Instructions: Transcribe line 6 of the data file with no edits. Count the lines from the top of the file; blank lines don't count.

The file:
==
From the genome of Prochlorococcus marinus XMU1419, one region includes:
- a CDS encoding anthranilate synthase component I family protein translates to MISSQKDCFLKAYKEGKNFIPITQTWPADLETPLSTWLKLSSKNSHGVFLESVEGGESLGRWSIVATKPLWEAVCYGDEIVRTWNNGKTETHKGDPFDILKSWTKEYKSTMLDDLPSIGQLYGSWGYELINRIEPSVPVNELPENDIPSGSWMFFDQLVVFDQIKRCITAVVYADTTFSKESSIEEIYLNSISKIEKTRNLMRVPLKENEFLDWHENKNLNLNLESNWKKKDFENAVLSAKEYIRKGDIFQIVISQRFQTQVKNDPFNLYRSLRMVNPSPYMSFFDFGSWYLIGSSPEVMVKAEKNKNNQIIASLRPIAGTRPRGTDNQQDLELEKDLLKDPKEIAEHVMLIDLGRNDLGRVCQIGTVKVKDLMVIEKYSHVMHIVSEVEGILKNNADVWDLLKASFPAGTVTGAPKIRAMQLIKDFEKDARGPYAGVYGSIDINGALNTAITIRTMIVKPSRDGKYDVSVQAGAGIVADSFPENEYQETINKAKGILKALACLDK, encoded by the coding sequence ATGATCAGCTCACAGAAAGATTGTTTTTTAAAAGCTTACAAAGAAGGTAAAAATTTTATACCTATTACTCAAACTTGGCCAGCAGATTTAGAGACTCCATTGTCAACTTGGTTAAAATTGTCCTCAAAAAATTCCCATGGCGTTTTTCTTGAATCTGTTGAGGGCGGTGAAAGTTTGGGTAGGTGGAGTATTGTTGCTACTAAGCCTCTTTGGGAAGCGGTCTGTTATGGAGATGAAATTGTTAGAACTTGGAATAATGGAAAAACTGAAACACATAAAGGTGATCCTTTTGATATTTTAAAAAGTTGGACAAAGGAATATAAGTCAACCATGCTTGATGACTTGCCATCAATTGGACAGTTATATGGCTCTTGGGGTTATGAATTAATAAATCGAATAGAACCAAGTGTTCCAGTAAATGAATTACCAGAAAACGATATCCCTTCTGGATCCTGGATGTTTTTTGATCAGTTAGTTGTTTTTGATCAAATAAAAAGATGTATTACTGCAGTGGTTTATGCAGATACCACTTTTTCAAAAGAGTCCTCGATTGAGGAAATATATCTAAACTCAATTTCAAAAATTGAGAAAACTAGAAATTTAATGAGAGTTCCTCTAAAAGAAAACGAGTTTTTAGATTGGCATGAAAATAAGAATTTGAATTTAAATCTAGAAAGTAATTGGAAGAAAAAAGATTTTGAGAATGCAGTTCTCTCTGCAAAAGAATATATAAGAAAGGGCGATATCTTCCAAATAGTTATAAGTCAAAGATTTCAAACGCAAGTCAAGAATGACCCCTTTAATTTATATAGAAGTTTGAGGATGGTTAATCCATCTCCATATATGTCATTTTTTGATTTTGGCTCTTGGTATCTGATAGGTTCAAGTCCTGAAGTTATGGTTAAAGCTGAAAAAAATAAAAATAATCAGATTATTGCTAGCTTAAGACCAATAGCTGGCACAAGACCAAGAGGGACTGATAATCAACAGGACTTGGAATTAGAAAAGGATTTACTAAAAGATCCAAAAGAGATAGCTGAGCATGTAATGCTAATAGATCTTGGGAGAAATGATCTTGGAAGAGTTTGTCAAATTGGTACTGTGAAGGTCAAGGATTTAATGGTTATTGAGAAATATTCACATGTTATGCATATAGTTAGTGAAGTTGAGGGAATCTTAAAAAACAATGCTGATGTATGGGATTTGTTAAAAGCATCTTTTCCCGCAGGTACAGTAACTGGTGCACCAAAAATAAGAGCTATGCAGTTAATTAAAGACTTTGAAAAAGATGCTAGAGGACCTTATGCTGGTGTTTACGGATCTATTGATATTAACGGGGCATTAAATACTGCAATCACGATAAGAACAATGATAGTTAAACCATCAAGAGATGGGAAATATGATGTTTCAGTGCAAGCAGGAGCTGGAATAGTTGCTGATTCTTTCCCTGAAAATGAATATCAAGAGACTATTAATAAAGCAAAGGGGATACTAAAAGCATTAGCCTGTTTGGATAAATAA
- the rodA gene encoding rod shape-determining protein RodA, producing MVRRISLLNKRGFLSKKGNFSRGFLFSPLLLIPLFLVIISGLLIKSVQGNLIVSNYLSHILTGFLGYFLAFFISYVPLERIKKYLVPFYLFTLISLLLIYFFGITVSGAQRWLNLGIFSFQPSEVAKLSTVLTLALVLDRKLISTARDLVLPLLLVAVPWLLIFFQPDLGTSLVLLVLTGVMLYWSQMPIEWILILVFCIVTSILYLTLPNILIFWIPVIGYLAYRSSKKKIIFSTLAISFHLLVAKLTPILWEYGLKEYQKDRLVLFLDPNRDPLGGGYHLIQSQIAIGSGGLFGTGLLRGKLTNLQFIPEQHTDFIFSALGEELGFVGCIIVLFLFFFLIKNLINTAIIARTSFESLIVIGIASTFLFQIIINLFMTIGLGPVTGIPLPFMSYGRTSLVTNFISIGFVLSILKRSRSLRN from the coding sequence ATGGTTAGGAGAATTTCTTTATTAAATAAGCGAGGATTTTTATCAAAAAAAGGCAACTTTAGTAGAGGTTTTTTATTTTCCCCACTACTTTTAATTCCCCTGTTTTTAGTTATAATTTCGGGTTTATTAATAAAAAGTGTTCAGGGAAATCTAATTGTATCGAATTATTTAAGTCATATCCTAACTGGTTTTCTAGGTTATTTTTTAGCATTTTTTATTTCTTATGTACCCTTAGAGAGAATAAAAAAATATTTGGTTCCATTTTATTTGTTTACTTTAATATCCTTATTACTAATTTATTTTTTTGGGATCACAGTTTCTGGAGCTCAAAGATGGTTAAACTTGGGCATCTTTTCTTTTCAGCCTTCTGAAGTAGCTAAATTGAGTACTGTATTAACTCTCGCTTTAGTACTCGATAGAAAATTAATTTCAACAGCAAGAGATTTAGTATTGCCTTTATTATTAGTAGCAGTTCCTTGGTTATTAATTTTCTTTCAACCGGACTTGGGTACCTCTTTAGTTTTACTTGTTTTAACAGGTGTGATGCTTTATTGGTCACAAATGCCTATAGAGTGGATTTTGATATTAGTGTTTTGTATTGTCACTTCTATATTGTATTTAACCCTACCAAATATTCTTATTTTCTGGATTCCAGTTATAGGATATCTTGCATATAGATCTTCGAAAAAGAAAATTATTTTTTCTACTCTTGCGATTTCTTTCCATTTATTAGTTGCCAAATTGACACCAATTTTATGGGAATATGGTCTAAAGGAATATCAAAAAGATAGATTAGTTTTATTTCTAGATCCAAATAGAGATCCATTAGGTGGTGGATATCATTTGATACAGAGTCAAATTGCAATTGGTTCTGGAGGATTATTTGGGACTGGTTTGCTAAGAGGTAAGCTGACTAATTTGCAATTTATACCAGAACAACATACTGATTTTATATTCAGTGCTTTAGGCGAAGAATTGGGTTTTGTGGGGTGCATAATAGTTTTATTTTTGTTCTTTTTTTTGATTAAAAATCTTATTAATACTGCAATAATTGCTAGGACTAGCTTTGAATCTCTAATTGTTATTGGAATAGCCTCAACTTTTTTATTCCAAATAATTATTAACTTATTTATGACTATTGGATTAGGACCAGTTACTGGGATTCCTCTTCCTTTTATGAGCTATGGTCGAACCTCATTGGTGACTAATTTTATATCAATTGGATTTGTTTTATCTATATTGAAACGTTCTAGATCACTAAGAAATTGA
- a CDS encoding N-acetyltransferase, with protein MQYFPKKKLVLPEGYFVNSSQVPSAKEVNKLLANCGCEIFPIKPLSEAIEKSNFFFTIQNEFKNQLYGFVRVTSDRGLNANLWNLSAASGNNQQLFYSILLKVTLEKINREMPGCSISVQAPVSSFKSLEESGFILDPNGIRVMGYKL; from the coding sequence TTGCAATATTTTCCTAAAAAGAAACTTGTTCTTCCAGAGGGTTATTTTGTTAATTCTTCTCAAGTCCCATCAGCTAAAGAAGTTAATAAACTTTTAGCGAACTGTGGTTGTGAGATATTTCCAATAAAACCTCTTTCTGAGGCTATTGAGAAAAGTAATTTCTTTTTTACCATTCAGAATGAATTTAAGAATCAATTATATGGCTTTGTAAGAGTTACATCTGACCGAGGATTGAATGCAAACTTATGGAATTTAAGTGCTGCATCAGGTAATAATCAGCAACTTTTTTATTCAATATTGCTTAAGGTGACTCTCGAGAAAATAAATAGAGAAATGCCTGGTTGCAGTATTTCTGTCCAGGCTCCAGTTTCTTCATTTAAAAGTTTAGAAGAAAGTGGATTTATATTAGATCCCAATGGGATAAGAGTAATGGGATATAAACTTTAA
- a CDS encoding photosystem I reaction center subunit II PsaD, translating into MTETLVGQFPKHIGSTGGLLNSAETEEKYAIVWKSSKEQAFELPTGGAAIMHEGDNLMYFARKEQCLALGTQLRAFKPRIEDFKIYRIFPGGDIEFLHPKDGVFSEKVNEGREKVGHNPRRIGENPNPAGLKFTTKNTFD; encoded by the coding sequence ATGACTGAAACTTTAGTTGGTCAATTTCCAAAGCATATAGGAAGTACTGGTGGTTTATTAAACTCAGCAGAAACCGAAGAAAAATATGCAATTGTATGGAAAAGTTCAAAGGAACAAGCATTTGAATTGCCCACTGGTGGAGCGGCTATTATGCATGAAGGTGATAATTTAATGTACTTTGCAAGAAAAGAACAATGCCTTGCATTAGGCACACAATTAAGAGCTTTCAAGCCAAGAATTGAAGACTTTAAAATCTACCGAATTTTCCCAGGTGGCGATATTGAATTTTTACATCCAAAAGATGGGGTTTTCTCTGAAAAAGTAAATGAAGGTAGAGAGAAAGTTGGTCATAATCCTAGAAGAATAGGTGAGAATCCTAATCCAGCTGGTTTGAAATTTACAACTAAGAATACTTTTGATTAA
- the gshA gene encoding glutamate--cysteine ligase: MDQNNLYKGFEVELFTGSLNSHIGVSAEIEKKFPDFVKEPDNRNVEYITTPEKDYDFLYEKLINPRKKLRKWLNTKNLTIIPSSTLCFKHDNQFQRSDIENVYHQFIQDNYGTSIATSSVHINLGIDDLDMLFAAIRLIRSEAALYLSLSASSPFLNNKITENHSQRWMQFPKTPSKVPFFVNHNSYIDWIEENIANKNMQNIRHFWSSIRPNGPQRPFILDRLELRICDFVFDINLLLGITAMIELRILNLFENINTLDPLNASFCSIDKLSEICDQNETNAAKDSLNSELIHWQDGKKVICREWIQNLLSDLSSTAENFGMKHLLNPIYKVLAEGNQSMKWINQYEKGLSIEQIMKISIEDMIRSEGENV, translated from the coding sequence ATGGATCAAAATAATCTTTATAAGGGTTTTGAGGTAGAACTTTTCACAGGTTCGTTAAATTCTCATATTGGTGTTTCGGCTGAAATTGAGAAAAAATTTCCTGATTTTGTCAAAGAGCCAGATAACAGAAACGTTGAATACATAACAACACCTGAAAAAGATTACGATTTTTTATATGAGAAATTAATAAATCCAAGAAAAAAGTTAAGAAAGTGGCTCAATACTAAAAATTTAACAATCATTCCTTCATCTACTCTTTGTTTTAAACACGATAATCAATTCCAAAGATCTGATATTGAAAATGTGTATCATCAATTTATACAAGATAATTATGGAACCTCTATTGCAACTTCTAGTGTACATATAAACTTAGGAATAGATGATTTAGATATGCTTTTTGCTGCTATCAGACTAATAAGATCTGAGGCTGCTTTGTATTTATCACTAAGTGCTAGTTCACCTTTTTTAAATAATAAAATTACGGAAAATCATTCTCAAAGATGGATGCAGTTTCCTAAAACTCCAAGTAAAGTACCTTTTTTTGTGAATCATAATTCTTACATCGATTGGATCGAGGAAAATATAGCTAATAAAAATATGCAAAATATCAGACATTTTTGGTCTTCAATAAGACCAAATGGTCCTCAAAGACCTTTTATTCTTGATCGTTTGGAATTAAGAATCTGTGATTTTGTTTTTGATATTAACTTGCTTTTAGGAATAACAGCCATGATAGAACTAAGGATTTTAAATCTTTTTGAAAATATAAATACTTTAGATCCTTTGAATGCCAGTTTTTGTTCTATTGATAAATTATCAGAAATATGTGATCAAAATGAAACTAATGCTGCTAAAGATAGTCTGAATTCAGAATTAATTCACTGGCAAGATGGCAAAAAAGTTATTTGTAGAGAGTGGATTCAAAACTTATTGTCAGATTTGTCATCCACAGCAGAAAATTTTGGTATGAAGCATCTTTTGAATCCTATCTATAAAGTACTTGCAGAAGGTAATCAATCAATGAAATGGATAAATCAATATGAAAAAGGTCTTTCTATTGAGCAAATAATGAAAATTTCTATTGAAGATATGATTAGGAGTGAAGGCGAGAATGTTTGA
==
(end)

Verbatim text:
- the gshA gene encoding glutamate--cysteine ligase: MDQNNLYKGFEVELFTGSLNSHIGVSAEIEKKFPDFVKEPDNRNVEYITTPEKDYDFLYEKLINPRKKLRKWLNTKNLTIIPSSTLCFKHDNQFQRSDIENVYHQFIQDNYGTSIATSSVHINLGIDDLDMLFAAIRLIRSEAALYLSLSASSPFLNNKITENHSQRWMQFPKTPSKVPFFVNHNSYIDWIEENIANKNMQNIRHFWSSIRPNGPQRPFILDRLELRICDFVFDINLLLGITAMIELRILNLFENINTLDPLNASFCSIDKLSEICDQNETNAAKDSLNSELIHWQDGKKVICREWIQNLLSDLSSTAENFGMKHLLNPIYKVLAEGNQSMKWINQYEKGLSIEQIMKISIEDMIRSEGENV, translated from the coding sequence ATGGATCAAAATAATCTTTATAAGGGTTTTGAGGTAGAACTTTTCACAGGTTCGTTAAATTCTCATATTGGTGTTTCGGCTGAAATTGAGAAAAAATTTCCTGATTTTGTCAAAGAGCCAGATAACAGAAACGTTGAATACATAACAACACCTGAAAAAGATTACGATTTTTTATATGAGAAATTAATAAATCCAAGAAAAAAGTTAAGAAAGTGGCTCAATACTAAAAATTTAACAATCATTCCTTCATCTACTCTTTGTTTTAAACACGATAATCAATTCCAAAGATCTGATATTGAAAATGTGTATCATCAATTTATACAAGATAATTATGGAACCTCTATTGCAACTTCTAGTGTACATATAAACTTAGGAATAGATGATTTAGATATGCTTTTTGCTGCTATCAGACTAATAAGATCTGAGGCTGCTTTGTATTTATCACTAAGTGCTAGTTCACCTTTTTTAAATAATAAAATTACGGAAAATCATTCTCAAAGATGGATGCAGTTTCCTAAAACTCCAAGTAAAGTACCTTTTTTTGTGAATCATAATTCTTACATCGATTGGATCGAGGAAAATATAGCTAATAAAAATATGCAAAATATCAGACATTTTTGGTCTTCAATAAGACCAAATGGTCCTCAAAGACCTTTTATTCTTGATCGTTTGGAATTAAGAATCTGTGATTTTGTTTTTGATATTAACTTGCTTTTAGGAATAACAGCCATGATAGAACTAAGGATTTTAAATCTTTTTGAAAATATAAATACTTTAGATCCTTTGAATGCCAGTTTTTGTTCTATTGATAAATTATCAGAAATATGTGATCAAAATGAAACTAATGCTGCTAAAGATAGTCTGAATTCAGAATTAATTCACTGGCAAGATGGCAAAAAAGTTATTTGTAGAGAGTGGATTCAAAACTTATTGTCAGATTTGTCATCCACAGCAGAAAATTTTGGTATGAAGCATCTTTTGAATCCTATCTATAAAGTACTTGCAGAAGGTAATCAATCAATGAAATGGATAAATCAATATGAAAAAGGTCTTTCTATTGAGCAAATAATGAAAATTTCTATTGAAGATATGATTAGGAGTGAAGGCGAGAATGTTTGA